From an internal perspective, we wanted to build partnerships in the major geographies where we were located. We started with four nonprofits. Today we currently support eight global nonprofits around the world where we have a major presence. And we continue to grow our portfolio of grantees.
Choosing a trust-based approach is a sophisticated and mature decision in that it involves understanding that those closest to the problems are closest to the solutions. Showing trust in grantees empowers them to say: we know what is needed, we are on the ground, we are serving these communities, we are working with these constituencies. Some funders don’t have the knowledge, the networks, or the experience to know what the solutions are, or they are working within a vacuum as their closest partners are other funders who reinforce shared ideas and values. Trust-based grant making makes good sense for so many reasons, yet it is a path that remains underutilized.
Trust-based philanthropy is a lifeline to grantees – it tells us that a funder has confidence in us, they believe in us, and they expect us to hold ourselves accountable. When things don’t go according to plan, funders and grantees can work on these situations together, and a trusting relationship is established and reinforced. A trust based philanthropic relationship requires humility from both the funder and the grantee – in the case of KIND, it means that Dropbox trusts us to carry out work every day in accordance with our mission statement. In turn, KIND trusts that we can have an open relationship with Dropbox which includes talking candidly about challenges and when things don’t go according to plan.
Human rights is one of the knottiest issues to work on. Progress is hard and rarely linear. It can take decades to achieve. Dropbox is taking a sophisticated approach when they choose to give unrestricted support because they understand that they are investing in incremental steps that add up to something that’s greater than the sum of its parts.
That is also the benefit of multi-year funding. Long-term funding allows an organization to plan strategically, knowing that there is revenue they can count on. We can then make more informed decisions and put a roadmap in place for work that often takes time to accomplish.
Thank you for bringing that up, Hannah. From day one we recognized that we are not the experts in this area. The grantee is the expert, and the Foundation has taken a behind-the-scenes approach. We don’t care for splashy logos and sponsorships. Our job is to support the grantee, and if there are ways that we can help connect the dots behind the scenes for other funders, we would love to do that.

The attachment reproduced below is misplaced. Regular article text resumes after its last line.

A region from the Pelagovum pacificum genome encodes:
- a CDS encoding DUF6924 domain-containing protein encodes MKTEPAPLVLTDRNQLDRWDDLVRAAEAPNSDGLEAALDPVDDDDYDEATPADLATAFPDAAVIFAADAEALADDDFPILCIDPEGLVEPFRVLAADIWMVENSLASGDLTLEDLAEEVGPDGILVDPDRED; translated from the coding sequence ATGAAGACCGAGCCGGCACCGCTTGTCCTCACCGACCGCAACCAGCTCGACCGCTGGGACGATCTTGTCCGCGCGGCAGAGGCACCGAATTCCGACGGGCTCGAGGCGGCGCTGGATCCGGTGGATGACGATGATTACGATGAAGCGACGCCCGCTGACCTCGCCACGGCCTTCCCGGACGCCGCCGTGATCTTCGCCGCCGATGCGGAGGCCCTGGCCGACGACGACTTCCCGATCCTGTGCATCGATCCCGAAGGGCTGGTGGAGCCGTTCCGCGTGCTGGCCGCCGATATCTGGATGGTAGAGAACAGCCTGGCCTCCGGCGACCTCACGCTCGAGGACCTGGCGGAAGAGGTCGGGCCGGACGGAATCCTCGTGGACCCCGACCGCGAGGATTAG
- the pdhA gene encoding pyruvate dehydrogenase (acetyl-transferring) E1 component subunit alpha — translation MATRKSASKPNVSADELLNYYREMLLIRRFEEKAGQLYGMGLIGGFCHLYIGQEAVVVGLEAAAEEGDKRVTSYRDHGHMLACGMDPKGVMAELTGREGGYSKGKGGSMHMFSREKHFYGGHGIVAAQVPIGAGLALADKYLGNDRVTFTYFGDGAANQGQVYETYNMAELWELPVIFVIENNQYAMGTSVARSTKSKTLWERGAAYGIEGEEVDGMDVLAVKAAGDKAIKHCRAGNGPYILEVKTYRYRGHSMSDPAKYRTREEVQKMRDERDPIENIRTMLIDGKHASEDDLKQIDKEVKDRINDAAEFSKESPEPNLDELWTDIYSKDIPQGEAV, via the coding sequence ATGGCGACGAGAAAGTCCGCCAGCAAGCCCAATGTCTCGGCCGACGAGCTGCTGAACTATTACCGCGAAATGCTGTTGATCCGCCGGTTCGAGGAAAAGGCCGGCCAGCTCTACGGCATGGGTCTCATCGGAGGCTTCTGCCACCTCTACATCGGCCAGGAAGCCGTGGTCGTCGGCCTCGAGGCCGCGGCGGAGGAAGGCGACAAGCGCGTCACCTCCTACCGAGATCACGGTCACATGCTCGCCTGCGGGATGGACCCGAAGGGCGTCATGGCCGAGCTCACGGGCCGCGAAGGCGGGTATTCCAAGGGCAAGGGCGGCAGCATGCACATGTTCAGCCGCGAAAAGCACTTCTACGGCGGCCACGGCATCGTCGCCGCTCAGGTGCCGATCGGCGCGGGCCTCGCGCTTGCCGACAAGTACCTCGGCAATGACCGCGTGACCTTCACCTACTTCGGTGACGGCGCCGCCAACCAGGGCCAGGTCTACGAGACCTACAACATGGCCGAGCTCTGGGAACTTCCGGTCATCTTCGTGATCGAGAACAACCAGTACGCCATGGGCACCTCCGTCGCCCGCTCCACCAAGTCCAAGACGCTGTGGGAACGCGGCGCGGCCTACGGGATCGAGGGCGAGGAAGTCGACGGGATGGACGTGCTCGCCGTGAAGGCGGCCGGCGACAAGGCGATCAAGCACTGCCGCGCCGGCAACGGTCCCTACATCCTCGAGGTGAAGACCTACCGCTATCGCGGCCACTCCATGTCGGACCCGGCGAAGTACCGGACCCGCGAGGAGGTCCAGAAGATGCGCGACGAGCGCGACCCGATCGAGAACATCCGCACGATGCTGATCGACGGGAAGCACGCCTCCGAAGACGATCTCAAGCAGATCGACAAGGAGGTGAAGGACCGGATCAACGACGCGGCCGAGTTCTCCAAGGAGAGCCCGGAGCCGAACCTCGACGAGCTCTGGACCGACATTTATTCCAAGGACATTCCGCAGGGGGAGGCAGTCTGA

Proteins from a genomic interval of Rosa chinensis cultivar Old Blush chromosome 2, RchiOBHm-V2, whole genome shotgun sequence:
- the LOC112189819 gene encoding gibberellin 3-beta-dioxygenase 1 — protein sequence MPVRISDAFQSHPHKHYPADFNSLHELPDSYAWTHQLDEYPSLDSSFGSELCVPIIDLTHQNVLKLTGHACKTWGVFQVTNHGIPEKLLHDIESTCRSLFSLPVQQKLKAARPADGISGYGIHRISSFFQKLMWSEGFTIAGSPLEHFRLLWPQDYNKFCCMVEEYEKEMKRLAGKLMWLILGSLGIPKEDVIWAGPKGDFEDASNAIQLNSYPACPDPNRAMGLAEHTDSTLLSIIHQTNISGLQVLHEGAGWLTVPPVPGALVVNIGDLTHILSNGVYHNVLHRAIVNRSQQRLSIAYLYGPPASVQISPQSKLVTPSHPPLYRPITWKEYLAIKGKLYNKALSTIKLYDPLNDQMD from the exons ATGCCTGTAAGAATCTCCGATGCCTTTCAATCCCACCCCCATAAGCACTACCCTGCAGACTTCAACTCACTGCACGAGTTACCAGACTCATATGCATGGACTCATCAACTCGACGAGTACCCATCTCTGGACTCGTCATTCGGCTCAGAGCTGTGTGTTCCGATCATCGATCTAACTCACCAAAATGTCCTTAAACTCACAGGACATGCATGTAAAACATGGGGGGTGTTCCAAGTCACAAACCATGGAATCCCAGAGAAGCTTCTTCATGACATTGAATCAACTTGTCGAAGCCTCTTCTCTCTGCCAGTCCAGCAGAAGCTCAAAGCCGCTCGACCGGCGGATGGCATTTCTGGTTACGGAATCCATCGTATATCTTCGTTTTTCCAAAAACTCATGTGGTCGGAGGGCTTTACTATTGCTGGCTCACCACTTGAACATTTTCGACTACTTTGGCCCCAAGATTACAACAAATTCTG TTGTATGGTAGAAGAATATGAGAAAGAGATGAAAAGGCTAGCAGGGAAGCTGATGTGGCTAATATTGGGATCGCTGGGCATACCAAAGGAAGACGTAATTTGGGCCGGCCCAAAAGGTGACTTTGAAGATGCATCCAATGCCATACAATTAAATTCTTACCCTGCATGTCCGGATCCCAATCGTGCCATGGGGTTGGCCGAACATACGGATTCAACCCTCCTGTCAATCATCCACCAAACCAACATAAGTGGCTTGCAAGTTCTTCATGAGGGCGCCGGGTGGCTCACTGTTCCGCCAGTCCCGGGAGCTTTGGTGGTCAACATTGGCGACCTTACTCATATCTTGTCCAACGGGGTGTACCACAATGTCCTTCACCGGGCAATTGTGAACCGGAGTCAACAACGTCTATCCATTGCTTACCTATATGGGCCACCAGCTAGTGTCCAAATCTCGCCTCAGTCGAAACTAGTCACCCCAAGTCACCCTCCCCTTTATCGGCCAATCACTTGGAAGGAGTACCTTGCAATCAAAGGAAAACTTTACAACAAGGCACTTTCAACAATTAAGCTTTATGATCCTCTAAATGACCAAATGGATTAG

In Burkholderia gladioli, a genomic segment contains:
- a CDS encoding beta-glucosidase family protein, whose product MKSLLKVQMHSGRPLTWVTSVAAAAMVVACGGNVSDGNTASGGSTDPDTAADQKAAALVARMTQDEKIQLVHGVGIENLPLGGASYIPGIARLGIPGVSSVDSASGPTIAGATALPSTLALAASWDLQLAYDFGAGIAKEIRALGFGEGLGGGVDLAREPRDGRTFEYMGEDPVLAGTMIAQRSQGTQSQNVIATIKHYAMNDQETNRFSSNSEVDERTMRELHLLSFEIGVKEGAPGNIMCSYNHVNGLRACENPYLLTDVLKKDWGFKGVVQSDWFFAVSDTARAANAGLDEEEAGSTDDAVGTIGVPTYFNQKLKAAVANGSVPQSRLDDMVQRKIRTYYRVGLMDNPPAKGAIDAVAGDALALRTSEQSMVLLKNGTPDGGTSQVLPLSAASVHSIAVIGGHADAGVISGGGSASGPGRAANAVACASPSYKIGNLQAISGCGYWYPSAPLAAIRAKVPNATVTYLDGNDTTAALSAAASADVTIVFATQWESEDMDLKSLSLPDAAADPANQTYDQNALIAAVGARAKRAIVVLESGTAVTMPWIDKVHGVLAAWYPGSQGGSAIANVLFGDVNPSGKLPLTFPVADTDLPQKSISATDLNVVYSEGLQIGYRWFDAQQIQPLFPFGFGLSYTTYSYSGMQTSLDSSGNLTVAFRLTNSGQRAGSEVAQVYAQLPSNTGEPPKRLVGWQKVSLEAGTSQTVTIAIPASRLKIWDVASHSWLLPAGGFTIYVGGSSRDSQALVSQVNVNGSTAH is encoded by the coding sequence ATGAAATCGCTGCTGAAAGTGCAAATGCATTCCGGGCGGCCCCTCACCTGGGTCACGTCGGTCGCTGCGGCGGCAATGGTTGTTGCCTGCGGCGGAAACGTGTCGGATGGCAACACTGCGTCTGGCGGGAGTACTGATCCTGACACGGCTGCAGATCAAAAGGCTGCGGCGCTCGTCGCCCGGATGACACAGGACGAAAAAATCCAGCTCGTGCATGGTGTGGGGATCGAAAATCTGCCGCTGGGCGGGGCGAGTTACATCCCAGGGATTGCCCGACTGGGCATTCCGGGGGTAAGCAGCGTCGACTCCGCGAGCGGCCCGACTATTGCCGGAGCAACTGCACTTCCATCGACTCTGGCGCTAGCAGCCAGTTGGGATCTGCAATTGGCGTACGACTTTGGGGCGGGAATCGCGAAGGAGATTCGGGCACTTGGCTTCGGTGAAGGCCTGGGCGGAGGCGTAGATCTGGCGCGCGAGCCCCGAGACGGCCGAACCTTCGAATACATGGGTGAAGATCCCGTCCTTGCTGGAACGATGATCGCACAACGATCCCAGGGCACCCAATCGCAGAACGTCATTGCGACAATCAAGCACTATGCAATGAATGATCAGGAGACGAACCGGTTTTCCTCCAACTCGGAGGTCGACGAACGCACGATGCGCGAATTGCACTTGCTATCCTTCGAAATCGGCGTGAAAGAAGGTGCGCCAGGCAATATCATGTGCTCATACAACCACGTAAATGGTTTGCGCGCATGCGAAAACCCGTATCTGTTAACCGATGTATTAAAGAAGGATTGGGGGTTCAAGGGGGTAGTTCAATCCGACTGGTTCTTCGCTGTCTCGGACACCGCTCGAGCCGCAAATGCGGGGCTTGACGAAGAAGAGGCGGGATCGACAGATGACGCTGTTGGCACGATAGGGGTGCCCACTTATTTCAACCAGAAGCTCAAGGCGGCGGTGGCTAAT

The multi-year commitment goes hand-in-hand with trust-based philanthropy because oftentimes it takes a year to get to know a grantee. If that year just begins and finishes, I feel like we haven’t really quite cracked the nut on how to work with each other. Three years is the sweet spot for us. It takes time to build trust, and we also do a lot of due diligence beforehand. Once we’ve done our due diligence and formed the partnership, we trust the leaders to use the funds how they see fit.
I also see trust-based philanthropy as an open book approach. Communication between a funder and grantee is a two-way street. If there is something that we are not giving or addressing, we want the grantee to bring it to us. I lean on grantees to tell me their challenges programmatically, internally, and organizationally. As part of a global tech company with so many different teams, we have a variety of skillsets that we can leverage from. If there’s a way I can connect those resources to our grantees, that is what I’m here for.
A lot of what you’re talking about takes good listening skills. What role does listening play in your work and how have you trained your staff to be good listeners? Hannah, I’d love to hear how effective communication with a funder helps your work.
I think listening comes with learning. If you don’t have a learning mindset, what is the point of listening? And listening also requires action. If we’re just listening and not doing anything, then progress isn’t made. When I joined four and a half years ago, we didn’t have a set cadence of how we met with grantees. As a result, we implemented a set schedule of meeting with our grantees every six to eight weeks.
Our check-ins are very casual. I always say to our partners: don’t give me a report. Don’t prepare anything, I just want to have an honest conversation. What are you facing right now? What are some challenges? Are there any questions? How can I help connect the dots? How can I provide more support? If there isn’t anything serious, that’s fine too. I’m there to listen, learn about the organization, and see how I can be an advocate. I fully believe that our role as funders is to be an advocate for the grantee.
To me, effective communication comes down to trust and a collaborative approach. I feel that I can come to Dropbox with challenges, questions, and areas where we need help. Dropbox takes a thoughtful approach to both recognizing the limitations on their knowledge, but also is mindful about the position of power they have as the funder. The communication cadence that Dropbox has implemented with their grantees helps avoid a common pitfall in the funder/grantee dynamic: the power imbalance leads to infrequent communication that is not always transparent.
I meet with our program officer every six weeks and it is never a stressful interaction. There’s real openness and active listening from both parties. It also helps to break down knowledge silos. When I bring issues or challenges we are facing to our program officer’s attention, he often will make helpful recommendations or connections that I could not have come up with on my own. The result of effective communication is that new solutions present themselves and problems that seemed intractable no longer appear so daunting.